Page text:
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Derk Sauer: "20 Years Later"

Derk Sauer: "20 Years Later"
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Why leave a comfortable life and home in Amsterdam and move into a tiny, roach-infested Moscow apartment? The image of Moscow in 1989 was of a city with dark and dirty streets, empty shops and long lines. "Can’t we move to New York instead?" my wife, Ellen, asked in response to my proposal to come with me and bring our 9-month-old son, Tom, along. Of course, her reaction did not surprise me in the least. But I said that no, we cannot move to New York — we are going to Moscow, to a city where history is being made. The Soviet Union still existed, but after the Berlin Wall fell and Gorbachev gained influence, change was in the air.

Joint ventures were the only way to do business in Russia in 1989. We partnered with the Moscow Union of Journalists. My idea was to produce the first glossy magazine in the history of the Russian press and to call it Moscow Magazine. Our friends from Holland sent an incredible amount of cheese for the reception marking the launch of the magazine. No sooner had the wife of the Dutch prime minister finished her opening speech than the guests rushed to the buffet and devoured everything in sight. Our Russian nanny had never seen bananas before that, and she considered the pizza a real marvel.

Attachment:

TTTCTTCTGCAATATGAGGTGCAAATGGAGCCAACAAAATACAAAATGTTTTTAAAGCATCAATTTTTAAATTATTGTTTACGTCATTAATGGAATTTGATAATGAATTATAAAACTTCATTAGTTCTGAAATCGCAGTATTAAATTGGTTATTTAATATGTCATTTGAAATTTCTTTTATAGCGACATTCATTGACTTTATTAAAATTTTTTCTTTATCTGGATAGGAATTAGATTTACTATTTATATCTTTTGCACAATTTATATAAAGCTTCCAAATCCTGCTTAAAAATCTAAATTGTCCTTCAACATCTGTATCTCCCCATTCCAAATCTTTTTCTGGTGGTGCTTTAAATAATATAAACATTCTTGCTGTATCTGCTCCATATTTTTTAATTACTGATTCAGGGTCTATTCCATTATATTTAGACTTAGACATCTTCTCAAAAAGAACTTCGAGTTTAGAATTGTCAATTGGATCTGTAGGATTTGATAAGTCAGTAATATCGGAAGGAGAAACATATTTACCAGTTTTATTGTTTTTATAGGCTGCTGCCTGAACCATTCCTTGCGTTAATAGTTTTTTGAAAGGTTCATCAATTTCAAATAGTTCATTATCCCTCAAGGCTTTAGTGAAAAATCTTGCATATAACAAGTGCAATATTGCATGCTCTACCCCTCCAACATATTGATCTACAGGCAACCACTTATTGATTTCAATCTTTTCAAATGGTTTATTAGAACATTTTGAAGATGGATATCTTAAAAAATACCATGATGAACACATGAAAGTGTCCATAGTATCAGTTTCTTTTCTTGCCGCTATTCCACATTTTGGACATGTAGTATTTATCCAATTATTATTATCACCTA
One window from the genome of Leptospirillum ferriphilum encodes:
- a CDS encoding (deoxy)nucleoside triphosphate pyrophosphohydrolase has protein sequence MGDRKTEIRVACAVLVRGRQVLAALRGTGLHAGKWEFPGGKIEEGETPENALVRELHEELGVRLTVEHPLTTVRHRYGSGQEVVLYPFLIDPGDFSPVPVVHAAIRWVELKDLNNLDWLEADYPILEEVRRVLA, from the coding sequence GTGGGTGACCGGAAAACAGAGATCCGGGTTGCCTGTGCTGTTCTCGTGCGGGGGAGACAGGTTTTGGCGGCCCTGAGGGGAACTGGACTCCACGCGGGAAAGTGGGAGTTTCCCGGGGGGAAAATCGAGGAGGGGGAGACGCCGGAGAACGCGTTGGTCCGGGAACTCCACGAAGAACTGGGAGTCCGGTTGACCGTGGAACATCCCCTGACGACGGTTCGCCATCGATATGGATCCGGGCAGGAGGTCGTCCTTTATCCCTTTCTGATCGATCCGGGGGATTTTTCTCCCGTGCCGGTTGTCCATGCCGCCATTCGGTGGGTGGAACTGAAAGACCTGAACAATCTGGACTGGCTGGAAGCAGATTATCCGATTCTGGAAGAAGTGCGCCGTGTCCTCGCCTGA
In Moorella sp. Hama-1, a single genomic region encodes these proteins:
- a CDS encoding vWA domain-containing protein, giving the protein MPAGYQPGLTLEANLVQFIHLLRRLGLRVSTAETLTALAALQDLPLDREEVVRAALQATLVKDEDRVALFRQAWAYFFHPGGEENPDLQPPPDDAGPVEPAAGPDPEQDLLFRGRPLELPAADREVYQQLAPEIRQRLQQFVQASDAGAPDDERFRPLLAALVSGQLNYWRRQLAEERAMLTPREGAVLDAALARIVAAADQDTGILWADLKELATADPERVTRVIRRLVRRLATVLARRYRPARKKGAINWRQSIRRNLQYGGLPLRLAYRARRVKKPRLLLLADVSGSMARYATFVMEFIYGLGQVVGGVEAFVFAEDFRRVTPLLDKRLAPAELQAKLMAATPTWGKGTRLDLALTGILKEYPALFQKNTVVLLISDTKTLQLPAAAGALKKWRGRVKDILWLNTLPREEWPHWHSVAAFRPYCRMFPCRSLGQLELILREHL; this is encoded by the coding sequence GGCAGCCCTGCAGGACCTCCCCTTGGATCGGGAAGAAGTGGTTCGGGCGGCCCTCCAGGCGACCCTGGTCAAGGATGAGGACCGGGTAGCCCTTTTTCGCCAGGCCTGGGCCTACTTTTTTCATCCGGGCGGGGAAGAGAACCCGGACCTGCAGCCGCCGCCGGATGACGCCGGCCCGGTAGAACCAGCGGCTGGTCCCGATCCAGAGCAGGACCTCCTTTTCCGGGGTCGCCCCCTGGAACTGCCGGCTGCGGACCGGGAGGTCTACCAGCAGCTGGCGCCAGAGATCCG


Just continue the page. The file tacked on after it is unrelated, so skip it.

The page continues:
Neither Ellen nor I spoke Russian, but soon we had like-minded people working with us. It was a team of talented young people consisting of Artemy Troitsky, who knew the Moscow crowd, and Yelena Myasnikova, who worked as a professor of Dutch language at Moscow State University. Today she is CEO of Sanoma Independent Media and one of Russia’s most successful businesswomen. We were also joined by Annemarie van Gaal — energetic, intelligent and the best sales manager of anyone I know.

Moscow Magazine received excellent reviews, but as a commercial project it was a fiasco. The ubiquitous Soyuzpechat kiosks were filled with newspapers such as Pravda and magazines like Krestyanka in which no one had ever thought to sell advertising. The joint venture collapsed. However, we managed to fall in love with Moscow and did not want to return home, and so we created our own business with Dutch friends. We named it Independent Press, and later it became Independent Media. Our first project was The Moscow Times, a newspaper for the constantly growing number of foreigners in Moscow.

We bought minivans in Amsterdam, loaded them with Apple computers and other office equipment and personally drove them to Moscow. We didn’t have enough money to rent an office, so we talked American businessman Paul Tatum (who was killed in 1996) to give us a few rooms in the Radisson Slavyanskaya Hotel in return for advertising in The Moscow Times.

And so, the first issue was published in 1992 — and in 2012, Independent Media celebrates its 20th anniversary. We have come a long way in those years! In many ways, the history of Independent Media reflects the modern history of Russia — the same ups and downs and reversals.

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